It's also absurd to dismiss any ancient text as a "fraud" -- no one seriously claims that these texts are bogus in the way, to take a recent example, that the phony inscription of the supposed ossuary of James, brother or Jesus, was shown to be. The real question is what these gnostic texts can tell us, and that depends on what one is seeking to learn from them. It's highly unlikely, for example, that the gnostic texts derive from any independent tradition traceable to the time of the historical Jesus, but instead are derivative texts written after and dependent on the canonical texts. Thus they are not a useful source about the historical Jesus or his circle of disciples. There are lots of reasons for that conclusion, and (with the possible exception of the Gospel of Thomas) I think it's fair to say that the strong scholarly consensus agrees with it. Any decent work on the historical Jesus usually contains a chapter (at least) on the subject. For those who are interested, volume 1 of John P. Meier's Jesus: A Marginal Jew, gives a comprehensive review of the available sources of information. As it happens, except for Josephus, most are derivative from the Christian canon, and thus not useful as a source of historic information.

I found Mankowski's article revealing but not surprising. Having read Pagel's books, my impression was that her use of the evidence was tendentious. She wrote like a scholar with a definite agenda as well as a point of view, into which she was determined to fit the evidence, and to my mind that puts her in a different category from disinterested historian. That was basically Mankowski's point. He may be overstating his case, but those accusing him of a baseless smear have done nothing to show that he has done so or that they are right.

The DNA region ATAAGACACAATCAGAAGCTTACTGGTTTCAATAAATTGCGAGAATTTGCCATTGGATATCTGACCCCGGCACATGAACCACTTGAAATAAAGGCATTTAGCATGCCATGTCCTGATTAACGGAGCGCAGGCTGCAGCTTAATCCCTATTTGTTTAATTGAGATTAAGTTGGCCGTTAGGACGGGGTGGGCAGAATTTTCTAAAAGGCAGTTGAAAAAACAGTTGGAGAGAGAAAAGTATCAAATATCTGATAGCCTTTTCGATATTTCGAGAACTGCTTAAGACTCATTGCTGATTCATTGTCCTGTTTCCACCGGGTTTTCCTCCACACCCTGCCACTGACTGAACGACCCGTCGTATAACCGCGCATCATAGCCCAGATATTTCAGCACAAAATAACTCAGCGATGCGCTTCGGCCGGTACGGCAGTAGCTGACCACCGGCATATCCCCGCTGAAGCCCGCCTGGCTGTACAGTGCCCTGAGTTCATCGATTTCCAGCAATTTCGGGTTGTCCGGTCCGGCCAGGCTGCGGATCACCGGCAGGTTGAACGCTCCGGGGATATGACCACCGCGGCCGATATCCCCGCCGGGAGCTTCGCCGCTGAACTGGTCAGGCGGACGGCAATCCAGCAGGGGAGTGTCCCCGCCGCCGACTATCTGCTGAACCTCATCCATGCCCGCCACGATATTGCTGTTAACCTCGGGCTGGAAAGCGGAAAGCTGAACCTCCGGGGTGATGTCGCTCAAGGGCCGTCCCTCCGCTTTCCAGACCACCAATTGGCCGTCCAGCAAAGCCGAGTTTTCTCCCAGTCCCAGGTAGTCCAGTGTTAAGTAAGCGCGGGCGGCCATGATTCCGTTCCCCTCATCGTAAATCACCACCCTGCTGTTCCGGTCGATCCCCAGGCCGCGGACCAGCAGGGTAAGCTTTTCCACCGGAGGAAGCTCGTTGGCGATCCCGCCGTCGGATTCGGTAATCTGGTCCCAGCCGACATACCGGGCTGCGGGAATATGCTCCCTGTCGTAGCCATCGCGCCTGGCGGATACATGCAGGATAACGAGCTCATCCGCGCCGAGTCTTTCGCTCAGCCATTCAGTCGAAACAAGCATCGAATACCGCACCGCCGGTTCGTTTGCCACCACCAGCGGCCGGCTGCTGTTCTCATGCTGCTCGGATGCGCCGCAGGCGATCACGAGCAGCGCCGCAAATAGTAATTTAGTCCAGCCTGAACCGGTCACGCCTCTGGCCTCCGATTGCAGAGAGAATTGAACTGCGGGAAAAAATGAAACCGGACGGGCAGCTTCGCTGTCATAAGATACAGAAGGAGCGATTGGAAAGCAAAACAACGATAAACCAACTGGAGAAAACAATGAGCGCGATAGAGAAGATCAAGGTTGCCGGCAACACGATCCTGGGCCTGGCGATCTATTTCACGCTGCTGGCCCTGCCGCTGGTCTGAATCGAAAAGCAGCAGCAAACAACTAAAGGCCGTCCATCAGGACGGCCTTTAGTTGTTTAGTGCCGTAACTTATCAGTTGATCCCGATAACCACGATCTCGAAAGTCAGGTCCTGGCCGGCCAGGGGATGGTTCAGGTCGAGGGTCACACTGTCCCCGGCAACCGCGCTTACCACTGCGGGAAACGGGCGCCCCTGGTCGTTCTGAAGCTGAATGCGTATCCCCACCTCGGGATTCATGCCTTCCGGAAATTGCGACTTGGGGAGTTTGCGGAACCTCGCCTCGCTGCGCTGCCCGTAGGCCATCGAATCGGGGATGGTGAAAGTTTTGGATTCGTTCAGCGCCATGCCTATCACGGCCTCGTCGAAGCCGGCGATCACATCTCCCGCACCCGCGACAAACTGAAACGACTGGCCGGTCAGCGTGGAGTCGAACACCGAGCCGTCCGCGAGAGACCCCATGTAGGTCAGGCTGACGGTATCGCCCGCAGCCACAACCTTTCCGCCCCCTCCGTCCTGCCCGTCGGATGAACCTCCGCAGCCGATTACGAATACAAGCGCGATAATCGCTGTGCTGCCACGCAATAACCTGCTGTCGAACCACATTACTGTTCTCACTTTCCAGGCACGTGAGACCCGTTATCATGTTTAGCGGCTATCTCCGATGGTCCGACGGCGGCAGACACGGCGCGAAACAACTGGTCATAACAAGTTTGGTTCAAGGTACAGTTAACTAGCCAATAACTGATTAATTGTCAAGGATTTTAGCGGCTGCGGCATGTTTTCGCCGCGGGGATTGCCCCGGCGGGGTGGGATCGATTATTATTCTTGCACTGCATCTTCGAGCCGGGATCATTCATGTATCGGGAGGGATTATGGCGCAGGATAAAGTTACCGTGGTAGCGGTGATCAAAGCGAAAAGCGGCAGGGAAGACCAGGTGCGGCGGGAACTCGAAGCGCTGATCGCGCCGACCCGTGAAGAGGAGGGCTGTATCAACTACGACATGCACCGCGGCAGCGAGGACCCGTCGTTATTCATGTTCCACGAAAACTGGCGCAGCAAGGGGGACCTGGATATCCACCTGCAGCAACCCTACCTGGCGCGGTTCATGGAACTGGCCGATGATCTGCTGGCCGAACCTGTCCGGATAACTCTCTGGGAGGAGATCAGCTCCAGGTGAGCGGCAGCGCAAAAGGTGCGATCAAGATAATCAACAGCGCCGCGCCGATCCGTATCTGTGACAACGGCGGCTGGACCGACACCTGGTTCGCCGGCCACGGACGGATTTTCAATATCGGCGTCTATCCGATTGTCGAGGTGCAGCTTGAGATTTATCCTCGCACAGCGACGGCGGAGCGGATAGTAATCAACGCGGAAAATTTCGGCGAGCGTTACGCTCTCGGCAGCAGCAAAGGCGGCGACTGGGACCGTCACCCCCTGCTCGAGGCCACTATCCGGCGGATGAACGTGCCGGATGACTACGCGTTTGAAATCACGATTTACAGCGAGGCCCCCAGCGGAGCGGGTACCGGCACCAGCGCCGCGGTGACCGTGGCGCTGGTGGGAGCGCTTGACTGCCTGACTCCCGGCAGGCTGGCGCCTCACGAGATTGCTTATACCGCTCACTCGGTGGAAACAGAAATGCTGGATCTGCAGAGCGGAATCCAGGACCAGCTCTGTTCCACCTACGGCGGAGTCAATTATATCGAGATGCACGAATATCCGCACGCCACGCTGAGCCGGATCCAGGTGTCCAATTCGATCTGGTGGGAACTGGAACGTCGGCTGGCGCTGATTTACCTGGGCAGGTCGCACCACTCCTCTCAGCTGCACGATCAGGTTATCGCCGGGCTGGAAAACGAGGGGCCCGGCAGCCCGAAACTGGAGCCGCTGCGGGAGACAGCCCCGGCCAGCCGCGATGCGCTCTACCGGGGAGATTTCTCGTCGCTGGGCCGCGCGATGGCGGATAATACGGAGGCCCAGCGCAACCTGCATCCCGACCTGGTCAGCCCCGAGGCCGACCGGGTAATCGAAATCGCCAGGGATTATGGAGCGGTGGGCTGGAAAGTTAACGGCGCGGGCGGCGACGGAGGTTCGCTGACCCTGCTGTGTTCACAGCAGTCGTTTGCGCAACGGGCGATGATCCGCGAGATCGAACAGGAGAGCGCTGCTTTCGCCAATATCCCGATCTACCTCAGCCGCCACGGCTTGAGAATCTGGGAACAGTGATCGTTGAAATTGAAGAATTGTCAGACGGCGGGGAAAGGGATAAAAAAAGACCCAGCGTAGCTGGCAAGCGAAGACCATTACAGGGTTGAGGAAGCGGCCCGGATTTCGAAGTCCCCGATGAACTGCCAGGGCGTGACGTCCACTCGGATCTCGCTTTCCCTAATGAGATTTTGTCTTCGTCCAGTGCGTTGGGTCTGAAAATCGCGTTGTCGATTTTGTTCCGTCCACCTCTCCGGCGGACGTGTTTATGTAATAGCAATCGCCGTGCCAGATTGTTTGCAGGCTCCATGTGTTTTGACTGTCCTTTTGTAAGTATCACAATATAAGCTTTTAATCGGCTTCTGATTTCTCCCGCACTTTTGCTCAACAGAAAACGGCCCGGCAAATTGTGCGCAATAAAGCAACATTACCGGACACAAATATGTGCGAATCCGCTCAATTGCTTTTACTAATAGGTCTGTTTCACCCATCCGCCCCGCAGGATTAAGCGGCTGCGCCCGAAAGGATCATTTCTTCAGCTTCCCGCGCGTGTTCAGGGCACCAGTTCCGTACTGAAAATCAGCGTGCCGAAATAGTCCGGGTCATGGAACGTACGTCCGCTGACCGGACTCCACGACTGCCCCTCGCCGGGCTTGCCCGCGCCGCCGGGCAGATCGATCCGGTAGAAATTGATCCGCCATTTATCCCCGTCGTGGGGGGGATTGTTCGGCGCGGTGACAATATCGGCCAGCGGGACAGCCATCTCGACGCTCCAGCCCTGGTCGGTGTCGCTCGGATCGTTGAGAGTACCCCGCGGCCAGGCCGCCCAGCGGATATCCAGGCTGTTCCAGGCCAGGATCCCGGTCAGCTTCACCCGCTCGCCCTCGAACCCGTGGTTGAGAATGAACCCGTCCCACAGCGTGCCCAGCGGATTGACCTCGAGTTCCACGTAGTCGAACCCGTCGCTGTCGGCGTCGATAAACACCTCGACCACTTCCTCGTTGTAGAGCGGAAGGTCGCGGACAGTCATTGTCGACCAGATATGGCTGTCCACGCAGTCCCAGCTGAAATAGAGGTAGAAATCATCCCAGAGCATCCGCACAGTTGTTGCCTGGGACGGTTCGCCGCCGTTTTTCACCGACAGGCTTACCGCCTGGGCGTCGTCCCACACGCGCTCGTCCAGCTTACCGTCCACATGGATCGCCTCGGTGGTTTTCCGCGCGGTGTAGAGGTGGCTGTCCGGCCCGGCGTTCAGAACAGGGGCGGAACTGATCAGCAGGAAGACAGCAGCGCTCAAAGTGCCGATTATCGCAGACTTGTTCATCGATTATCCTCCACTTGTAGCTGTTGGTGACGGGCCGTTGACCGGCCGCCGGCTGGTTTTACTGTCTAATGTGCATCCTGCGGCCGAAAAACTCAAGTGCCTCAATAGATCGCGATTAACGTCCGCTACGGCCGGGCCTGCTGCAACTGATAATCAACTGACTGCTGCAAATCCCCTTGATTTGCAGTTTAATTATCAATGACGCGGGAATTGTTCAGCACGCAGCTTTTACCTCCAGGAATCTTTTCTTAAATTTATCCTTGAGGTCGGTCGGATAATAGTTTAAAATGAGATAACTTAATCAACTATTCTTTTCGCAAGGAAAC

5.1.2006 3:21pm
DFrancis:

John 21:20-23 Peter turned and saw that the disciple whom Jesus loved was following them. (This was the one who had leaned back against Jesus at the supper and had said, "Lord, who is going to betray you?") When Peter saw him, he asked, "Lord, what about him?" Jesus answered, "If I want him to remain alive until I return, what is that to you? You must follow me." Because of this, the rumor spread among the brothers that this disciple would not die. But Jesus did not say that he would not die; he only said, "If I want him to remain alive until I return, what is that to you?" This is the disciple who testifies to these things and who wrote them down. We know that his testimony is true.


alkali - While I do not dispute that the titles are traditional, I would have to call the text above at minimum a facial purportment to having been written by an eyewitness.
5.1.2006 3:24pm
Anderson (mail) (www):
Thanks for the fuller response, Tim, which makes better sense of your objection.
5.1.2006 3:33pm
alkali (mail) (www):
"We know that his testimony ..." Who's we? Who's he?

In seriousness, the point is not that these gospels don't have an author, but rather that they don't name their author after the fashion of modern books.
5.1.2006 3:36pm
CJColucci (mail):
keypusher:
No argument here that the gospel of Judas isn't "boring, silly and mind-numbingly numerological," or that it does not purport to be a full account of the life and ministry of Yeshua ben-Yusuf, the noted Palestinian religious figure of the early first century c.e.. (The Iliad doesn't purport to tell the story of the whole Trojan War, either. Selection is all.) But my question wasn't what makes it a "bad" book, but what makes it a "bogus" one.
5.1.2006 3:43pm
Mahlon:
Anderson - I'm listening.
5.1.2006 4:01pm
Anderson (mail) (www):
Anderson - I'm listening.

Oh, it was fill-in-the-blank? How about "the use of a scholar's errors to conduct an ad hominem dismissal of her entire work"?

(And lord knows, whatever one thinks of Pagels, comparing her to a "lady novelist" as Mankowski does is just astonishingly sexist. Silly scribbing women! Go home to your kitchens and let men like Mankowski do the intellectual work!)
5.1.2006 4:30pm
Clayton E. Cramer (mail) (www):

Clayton - So is honest intellectual discourse a myth? Is academia so besotted with itself that it is incapable of policing its own? Or, are the left-leaning educationist establishment so devoid of reason that it has no choice but to lie?